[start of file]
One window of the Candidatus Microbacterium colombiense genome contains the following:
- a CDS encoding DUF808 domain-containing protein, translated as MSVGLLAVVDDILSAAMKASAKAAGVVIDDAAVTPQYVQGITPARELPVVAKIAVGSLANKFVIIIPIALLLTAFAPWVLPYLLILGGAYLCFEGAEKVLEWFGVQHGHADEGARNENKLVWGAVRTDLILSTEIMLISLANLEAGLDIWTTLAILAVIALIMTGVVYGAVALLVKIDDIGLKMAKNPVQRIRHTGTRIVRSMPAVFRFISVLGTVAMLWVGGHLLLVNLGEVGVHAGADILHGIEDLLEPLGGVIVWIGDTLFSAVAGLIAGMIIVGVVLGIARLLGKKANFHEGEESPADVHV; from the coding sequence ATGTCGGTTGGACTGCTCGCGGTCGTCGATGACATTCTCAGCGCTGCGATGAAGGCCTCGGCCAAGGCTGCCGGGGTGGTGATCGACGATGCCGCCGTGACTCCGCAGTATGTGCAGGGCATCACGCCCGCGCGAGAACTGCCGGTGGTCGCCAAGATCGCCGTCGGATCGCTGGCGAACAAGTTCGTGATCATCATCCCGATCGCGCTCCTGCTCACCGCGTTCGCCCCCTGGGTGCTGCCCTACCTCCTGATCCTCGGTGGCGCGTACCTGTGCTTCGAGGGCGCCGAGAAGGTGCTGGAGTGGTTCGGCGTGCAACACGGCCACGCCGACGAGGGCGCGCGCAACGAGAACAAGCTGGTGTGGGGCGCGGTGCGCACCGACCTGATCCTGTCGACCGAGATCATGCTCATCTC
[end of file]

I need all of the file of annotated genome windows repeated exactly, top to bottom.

One window of the Candidatus Microbacterium colombiense genome contains the following:
- a CDS encoding DUF808 domain-containing protein, translated as MSVGLLAVVDDILSAAMKASAKAAGVVIDDAAVTPQYVQGITPARELPVVAKIAVGSLANKFVIIIPIALLLTAFAPWVLPYLLILGGAYLCFEGAEKVLEWFGVQHGHADEGARNENKLVWGAVRTDLILSTEIMLISLANLEAGLDIWTTLAILAVIALIMTGVVYGAVALLVKIDDIGLKMAKNPVQRIRHTGTRIVRSMPAVFRFISVLGTVAMLWVGGHLLLVNLGEVGVHAGADILHGIEDLLEPLGGVIVWIGDTLFSAVAGLIAGMIIVGVVLGIARLLGKKANFHEGEESPADVHV; from the coding sequence ATGTCGGTTGGACTGCTCGCGGTCGTCGATGACATTCTCAGCGCTGCGATGAAGGCCTCGGCCAAGGCTGCCGGGGTGGTGATCGACGATGCCGCCGTGACTCCGCAGTATGTGCAGGGCATCACGCCCGCGCGAGAACTGCCGGTGGTCGCCAAGATCGCCGTCGGATCGCTGGCGAACAAGTTCGTGATCATCATCCCGATCGCGCTCCTGCTCACCGCGTTCGCCCCCTGGGTGCTGCCCTACCTCCTGATCCTCGGTGGCGCGTACCTGTGCTTCGAGGGCGCCGAGAAGGTGCTGGAGTGGTTCGGCGTGCAACACGGCCACGCCGACGAGGGCGCGCGCAACGAGAACAAGCTGGTGTGGGGCGCGGTGCGCACCGACCTGATCCTGTCGACCGAGATCATGCTCATCTC